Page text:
Stories of smuggling, seagulls, shades of pastel...the first half of our week in Appledore was just dreamy.
My parents had booked Curlew Cottage for a couple of weeks so we drove down to join them. The long drive wasn't as ghastly as we'd always imagined it would be (just over 4 1/2 hours) and we dined on the obligatory car journey sweets - Starburst, wine gums and fruit gums - that Mr M had popped in the glove box. That said, we still got stuck going past Stonehenge and the pigs - seriously people, we all know what the stones and pigs look like, no need to slow down to check that they're still there.
The gentle pace of life in Appledore was just what we needed. Irsha Street is just wide enough for one car and people are used to waiting. We waited behind a fisherman as he loaded up his car, marvelling at how much he could get into the boot including the boat motor! It was so refreshing to not have a queue of irate I'm-ever-so-important-I-must-get-through city folk gesticulating and honking behind us.
We pulled up outside the house to unload the car - for two of us we had a ridiculous amount of stuff - and got our first glimpse of the little, wonky cottage. If you look closely at the planter you'll be able to see the little beach huts. Lots of the planters along the street had different scenes - oyster catchers, boats, fish - just charming.
A lot of the cottages have two doors - a heavy front door and then a second glass door so that when you're in, the front door can be left open and the light can stream in through the second door. The added benefit is that it makes all of the cottages feel incredibly welcoming as you walk along the street, listening to life running its course and helps satisfy that nosey gene that I know many of us share.
Our bedroom was on the ground floor with views of the estuary (through the two large sash windows of the kitchen) along with the kitchen and bathroom. Up the stairs, past little hidden cupboards that go on and on, to the living room with the most amazing views of the estuary - you almost didn't want to leave.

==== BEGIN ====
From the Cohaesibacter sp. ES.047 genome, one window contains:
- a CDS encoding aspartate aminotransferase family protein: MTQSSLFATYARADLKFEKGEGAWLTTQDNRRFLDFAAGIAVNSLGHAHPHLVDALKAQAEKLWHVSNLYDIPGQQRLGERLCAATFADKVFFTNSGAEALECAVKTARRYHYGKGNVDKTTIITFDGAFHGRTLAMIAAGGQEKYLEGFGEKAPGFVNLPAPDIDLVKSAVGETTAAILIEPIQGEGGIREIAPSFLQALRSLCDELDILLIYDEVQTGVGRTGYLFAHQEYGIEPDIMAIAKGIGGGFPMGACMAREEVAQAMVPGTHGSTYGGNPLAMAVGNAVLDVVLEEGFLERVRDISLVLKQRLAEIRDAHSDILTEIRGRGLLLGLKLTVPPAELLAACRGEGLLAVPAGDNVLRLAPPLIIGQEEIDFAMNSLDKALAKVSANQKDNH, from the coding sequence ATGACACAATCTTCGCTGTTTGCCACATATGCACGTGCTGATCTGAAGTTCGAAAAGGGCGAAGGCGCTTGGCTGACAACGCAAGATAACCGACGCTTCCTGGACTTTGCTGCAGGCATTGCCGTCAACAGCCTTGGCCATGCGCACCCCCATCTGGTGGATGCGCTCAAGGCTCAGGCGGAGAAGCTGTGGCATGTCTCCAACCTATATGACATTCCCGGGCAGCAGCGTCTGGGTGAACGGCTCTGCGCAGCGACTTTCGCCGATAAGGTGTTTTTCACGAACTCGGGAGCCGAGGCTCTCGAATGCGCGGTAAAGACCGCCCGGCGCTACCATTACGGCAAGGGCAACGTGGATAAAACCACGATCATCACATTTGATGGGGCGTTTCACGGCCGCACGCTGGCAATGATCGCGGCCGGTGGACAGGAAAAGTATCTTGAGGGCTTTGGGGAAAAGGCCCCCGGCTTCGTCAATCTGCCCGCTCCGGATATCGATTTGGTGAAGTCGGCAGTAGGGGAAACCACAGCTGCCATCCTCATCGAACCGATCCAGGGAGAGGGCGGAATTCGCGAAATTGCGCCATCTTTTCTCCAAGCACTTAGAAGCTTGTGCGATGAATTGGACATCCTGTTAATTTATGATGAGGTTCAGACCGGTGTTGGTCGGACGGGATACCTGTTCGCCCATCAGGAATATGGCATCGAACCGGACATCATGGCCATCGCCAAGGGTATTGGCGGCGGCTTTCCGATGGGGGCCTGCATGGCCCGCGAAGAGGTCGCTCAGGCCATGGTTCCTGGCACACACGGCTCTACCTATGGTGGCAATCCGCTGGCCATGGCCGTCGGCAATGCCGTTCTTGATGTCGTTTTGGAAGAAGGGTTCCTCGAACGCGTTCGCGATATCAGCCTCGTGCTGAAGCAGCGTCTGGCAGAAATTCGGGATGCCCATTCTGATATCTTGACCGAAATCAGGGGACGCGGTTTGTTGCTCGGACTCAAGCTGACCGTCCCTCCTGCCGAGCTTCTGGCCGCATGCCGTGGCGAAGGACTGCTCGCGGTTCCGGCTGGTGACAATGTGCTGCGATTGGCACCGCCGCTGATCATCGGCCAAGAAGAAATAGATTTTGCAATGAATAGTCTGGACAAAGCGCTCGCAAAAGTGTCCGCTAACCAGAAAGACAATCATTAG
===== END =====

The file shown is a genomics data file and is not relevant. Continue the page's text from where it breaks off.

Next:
The other two bedrooms are up here too along with the locked door to the room in the roof. As an aside - what is it with locked doors? I always have to try the handle even though I know it's locked.
The cottage is full of little hiding places and oddities. Rumour has it that the locked top room was used as a smugglers look out. The strange little cupboards would certainly have been useful for storing the hoard. Most of the cottages would have had steps down to the estuary - perfect for spiriting away secrets in the dead of night. You can still see some if you hang over the end and peer along the estuary wall.
There's something hypnotic about having this view at the end of the courtyard. We ate lunch overlooking the estuary each day, watching Mr and Mrs Blackbird fly in and out of their nest in the bush on the left. We would have had dinner out there too if it hadn't been so chilly!
Needless to say, my first night was filled with dreams of smuggling, treachery and a dash of Daphne du Maurier.
Irsha Street is full to the brim with prettiness. Which is probably why the majority of houses are holiday lets or second homes leaving only 21 permanent residents. We came upon this pretty country cottage. It almost looks out of place with no green field or gentle lowing of cattle. Mum and I were remarking on the stunning climbing rose over the doorway and the owner very kindly gave us one of its blooms.
Each time we walked along Irsha Street we noticed something new. Whether it was an interesting house name, an odd brass door knocker or an almost hidden passageway to the estuary.
This little house is rather appropriately named The Doll's House and is apparently a tiny tardis, tucked in between two rows of cottages. It's available to rent - hard to believe it sleeps 4!
So, that's Irsha Street. Our first time there and we can see why my parents love staying there and keep going back albeit to a different cottage each time. So, just 274 more photos to go...I hope you don't mind a little dose of Devon each day.